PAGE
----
In these days of instant gratification, there’s something immensely satisfying about setting yourself a physical challenge and gradually working towards it. Ask me what I am looking forward to most about London Marathon race day and there are so many things – the crowds, the atmosphere, the famous sights, the ultimate satisfaction of raising money for The Haven. Most of all, I’m looking forward to crossing that finish line and being able to say I ran the London marathon. I am not what you’d call a natural athlete so I am hoping to prove that if I can do it, then anyone can.

Whether you’re standing on the city streets or watching from the comfort of your living room, you can’t watch the London Marathon and fail to be inspired. If this year’s race compels you to sign up for a charity place next year, firstly – you go for it! You won’t regret it and secondly, here are ten top tips to help you on your way.

1.  Make a public commitment

Having a big goal – especially an iconic race such as London – is a big motivator. But, making a public commitment to raise £2,500 for The Haven has made me more motivated than ever. I’ve just clocked up over 400 miles (since starting the training on 1 January) and running for The Haven has given every step meaning.

2.  Enjoy life’s little details as you train

Vary your route and take in what you see and running can be a real adventure. Through my work, I have been lucky enough to train in 14 different cities and eight countries! This included some fantastic (if freezing) places, such as Moscow and St Petersburg where I was the object of some fascination (if the good people of St Petersburg do run, then they don’t appear to do it in their city centre).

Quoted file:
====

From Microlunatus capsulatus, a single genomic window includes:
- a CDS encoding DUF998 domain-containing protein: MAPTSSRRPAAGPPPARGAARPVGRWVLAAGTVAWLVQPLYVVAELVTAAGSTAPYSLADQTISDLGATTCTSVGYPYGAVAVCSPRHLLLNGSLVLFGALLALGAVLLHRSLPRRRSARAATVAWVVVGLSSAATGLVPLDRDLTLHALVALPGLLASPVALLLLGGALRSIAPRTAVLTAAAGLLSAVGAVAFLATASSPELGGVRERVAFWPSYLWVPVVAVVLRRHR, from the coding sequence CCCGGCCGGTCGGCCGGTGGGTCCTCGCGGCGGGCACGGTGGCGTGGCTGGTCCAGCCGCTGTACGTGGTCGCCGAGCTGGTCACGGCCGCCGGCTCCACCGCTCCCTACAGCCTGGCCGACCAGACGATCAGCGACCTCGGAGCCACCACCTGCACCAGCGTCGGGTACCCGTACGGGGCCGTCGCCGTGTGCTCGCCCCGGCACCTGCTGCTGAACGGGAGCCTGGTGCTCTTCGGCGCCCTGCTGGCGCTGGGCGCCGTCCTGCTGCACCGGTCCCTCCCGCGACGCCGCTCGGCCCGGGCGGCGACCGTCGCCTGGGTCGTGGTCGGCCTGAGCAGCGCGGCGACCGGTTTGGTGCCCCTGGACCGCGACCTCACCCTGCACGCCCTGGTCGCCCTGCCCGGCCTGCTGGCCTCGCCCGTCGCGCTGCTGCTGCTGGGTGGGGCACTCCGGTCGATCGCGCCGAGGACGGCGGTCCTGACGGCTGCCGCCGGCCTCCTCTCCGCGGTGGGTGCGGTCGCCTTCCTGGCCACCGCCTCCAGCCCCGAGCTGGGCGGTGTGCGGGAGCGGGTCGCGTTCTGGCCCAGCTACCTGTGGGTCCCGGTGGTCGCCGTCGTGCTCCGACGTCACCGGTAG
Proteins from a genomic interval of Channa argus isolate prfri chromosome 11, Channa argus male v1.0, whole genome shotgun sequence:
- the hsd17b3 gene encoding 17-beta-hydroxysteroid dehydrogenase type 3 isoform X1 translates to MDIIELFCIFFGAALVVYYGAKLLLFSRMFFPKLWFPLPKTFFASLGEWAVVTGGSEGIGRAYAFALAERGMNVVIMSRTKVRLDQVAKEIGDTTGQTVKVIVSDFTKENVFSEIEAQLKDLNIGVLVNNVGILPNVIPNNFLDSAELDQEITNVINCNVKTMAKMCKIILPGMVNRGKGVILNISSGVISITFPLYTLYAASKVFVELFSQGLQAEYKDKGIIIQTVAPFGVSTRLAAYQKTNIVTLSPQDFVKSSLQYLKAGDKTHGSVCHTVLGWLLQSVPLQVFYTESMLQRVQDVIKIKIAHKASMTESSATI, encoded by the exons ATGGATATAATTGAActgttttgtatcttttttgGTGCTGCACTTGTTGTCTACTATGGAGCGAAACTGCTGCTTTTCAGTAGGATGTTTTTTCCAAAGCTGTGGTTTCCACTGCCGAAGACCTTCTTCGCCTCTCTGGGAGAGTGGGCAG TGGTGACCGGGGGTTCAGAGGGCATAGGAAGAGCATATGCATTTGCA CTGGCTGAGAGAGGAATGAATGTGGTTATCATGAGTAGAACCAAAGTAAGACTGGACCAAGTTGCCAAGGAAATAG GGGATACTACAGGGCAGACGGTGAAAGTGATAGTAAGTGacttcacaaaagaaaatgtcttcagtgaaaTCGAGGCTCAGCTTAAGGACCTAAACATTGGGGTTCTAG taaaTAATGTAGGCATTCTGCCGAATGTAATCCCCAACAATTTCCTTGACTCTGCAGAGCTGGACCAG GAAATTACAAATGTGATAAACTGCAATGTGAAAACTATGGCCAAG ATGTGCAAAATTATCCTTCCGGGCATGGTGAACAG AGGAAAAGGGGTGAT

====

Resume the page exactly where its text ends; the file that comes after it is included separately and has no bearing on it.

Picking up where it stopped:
My most memorable run was in Moscow along the river and crossing over the bridge where Boris Nemtsov had met his untimely fate just one day before. It was very moving to stand in the exact spot where it happened within 100 metres of the Kremlin.

Running has helped me appreciate the changing of the seasons and welcome the first signs of Spring. Lambs have now appeared in the fields around my home and last weekend I saw one, which must have been born only a minute or two before as it was doing its very best to stand up on extremely wobbly legs. I am certainly enjoying the fact the days are getting longer. It makes it so much easier to get out of bed.

3.  Build your support network

Training and fundraising for a marathon takes a huge chunk of time out of your life. That’s why it is so important to surround yourself with people who understand just how much it all means to you. I am incredibly lucky that my nearest and dearest are so supportive. I really do have the best family and friends. Not a new revelation, but it’s certainly something that’s been reinforced during this period.

4.  Make time for treats

If you don’t like the thought of running in the rain, then try having a warm bath waiting for you and I promise you’ll be wishing for wet weather. The pleasure of a really good bubble bath simply cannot be over-stated. Cheese, bread, chocolate and wine also taste better than ever after a good run. You’re burning the calories, so you can eat pretty much whatever you like.

5.  Celebrate those small victories

The marathon journey is long, so it’s vital you make the most of every milestone along the way. I love the fact I can now run up hills I previously had to walk up and can run 20 miles without stopping. It is great to see your fitness gradually increasing week on week. So while the Kenyans and Ethiopians and Paula Radcliffe won’t have cause for any sleepless nights, I’m probably fitter now than I’ve ever been in my life.

6.  Plan your fundraising

While I have emailed everyone in my contact list and encouraged people to donate on Facebook, in order to raise £2,500 you need a plan and you need people to believe in that plan.

I am already heading for £3,000 and have been humbled and astonished at the support and donations, both large and small, some of which have come from the unlikeliest of people. I do need to give a big shout out of thanks to my lovely mum for the quiz and three coffee mornings she organised (and her general all round willingness to help) and also to my employer, Sedbergh School, and the staff, pupils and parents for their amazing support of the Great Pink Charity Weekend. This was my main fundraising event and included a Saturday evening social for the whole school and a fun run the following afternoon, which was attended by almost the entire school and many staff.